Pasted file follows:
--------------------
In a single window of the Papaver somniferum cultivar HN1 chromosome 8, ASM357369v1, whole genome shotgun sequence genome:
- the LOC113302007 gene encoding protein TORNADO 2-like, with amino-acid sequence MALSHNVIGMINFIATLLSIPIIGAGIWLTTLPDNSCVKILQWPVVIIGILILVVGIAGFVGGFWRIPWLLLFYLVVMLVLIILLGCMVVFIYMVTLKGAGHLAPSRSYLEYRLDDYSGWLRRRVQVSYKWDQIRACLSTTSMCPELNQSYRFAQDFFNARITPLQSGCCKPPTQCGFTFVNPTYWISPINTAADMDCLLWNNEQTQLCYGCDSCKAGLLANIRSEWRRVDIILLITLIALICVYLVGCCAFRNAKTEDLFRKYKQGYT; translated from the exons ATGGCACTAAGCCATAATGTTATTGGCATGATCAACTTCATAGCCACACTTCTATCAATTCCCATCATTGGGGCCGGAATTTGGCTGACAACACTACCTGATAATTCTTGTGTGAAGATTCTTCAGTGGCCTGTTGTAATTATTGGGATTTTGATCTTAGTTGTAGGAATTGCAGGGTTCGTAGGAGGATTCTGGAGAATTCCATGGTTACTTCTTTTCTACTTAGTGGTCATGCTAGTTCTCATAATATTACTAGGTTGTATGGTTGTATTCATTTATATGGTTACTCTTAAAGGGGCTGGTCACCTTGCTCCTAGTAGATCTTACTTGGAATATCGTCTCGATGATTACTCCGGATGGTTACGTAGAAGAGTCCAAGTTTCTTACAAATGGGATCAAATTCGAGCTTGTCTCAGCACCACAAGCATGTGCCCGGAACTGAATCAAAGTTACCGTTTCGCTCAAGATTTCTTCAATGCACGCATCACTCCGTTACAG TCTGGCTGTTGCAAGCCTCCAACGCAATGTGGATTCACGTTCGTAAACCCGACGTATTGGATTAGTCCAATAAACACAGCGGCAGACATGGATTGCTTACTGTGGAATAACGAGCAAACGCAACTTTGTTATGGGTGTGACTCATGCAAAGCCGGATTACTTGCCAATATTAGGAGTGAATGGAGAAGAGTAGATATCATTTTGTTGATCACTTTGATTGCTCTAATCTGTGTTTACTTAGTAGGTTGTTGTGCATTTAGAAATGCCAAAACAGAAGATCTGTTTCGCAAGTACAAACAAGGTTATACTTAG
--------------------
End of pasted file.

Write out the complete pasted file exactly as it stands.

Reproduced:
In a single window of the Papaver somniferum cultivar HN1 chromosome 8, ASM357369v1, whole genome shotgun sequence genome:
- the LOC113302007 gene encoding protein TORNADO 2-like, with amino-acid sequence MALSHNVIGMINFIATLLSIPIIGAGIWLTTLPDNSCVKILQWPVVIIGILILVVGIAGFVGGFWRIPWLLLFYLVVMLVLIILLGCMVVFIYMVTLKGAGHLAPSRSYLEYRLDDYSGWLRRRVQVSYKWDQIRACLSTTSMCPELNQSYRFAQDFFNARITPLQSGCCKPPTQCGFTFVNPTYWISPINTAADMDCLLWNNEQTQLCYGCDSCKAGLLANIRSEWRRVDIILLITLIALICVYLVGCCAFRNAKTEDLFRKYKQGYT; translated from the exons ATGGCACTAAGCCATAATGTTATTGGCATGATCAACTTCATAGCCACACTTCTATCAATTCCCATCATTGGGGCCGGAATTTGGCTGACAACACTACCTGATAATTCTTGTGTGAAGATTCTTCAGTGGCCTGTTGTAATTATTGGGATTTTGATCTTAGTTGTAGGAATTGCAGGGTTCGTAGGAGGATTCTGGAGAATTCCATGGTTACTTCTTTTCTACTTAGTGGTCATGCTAGTTCTCATAATATTACTAGGTTGTATGGTTGTATTCATTTATATGGTTACTCTTAAAGGGGCTGGTCACCTTGCTCCTAGTAGATCTTACTTGGAATATCGTCTCGATGATTACTCCGGATGGTTACGTAGAAGAGTCCAAGTTTCTTACAAATGGGATCAAATTCGAGCTTGTCTCAGCACCACAAGCATGTGCCCGGAACTGAATCAAAGTTACCGTTTCGCTCAAGATTTCTTCAATGCACGCATCACTCCGTTACAG TCTGGCTGTTGCAAGCCTCCAACGCAATGTGGATTCACGTTCGTAAACCCGACGTATTGGATTAGTCCAATAAACACAGCGGCAGACATGGATTGCTTACTGTGGAATAACGAGCAAACGCAACTTTGTTATGGGTGTGACTCATGCAAAGCCGGATTACTTGCCAATATTAGGAGTGAATGGAGAAGAGTAGATATCATTTTGTTGATCACTTTGATTGCTCTAATCTGTGTTTACTTAGTAGGTTGTTGTGCATTTAGAAATGCCAAAACAGAAGATCTGTTTCGCAAGTACAAACAAGGTTATACTTAG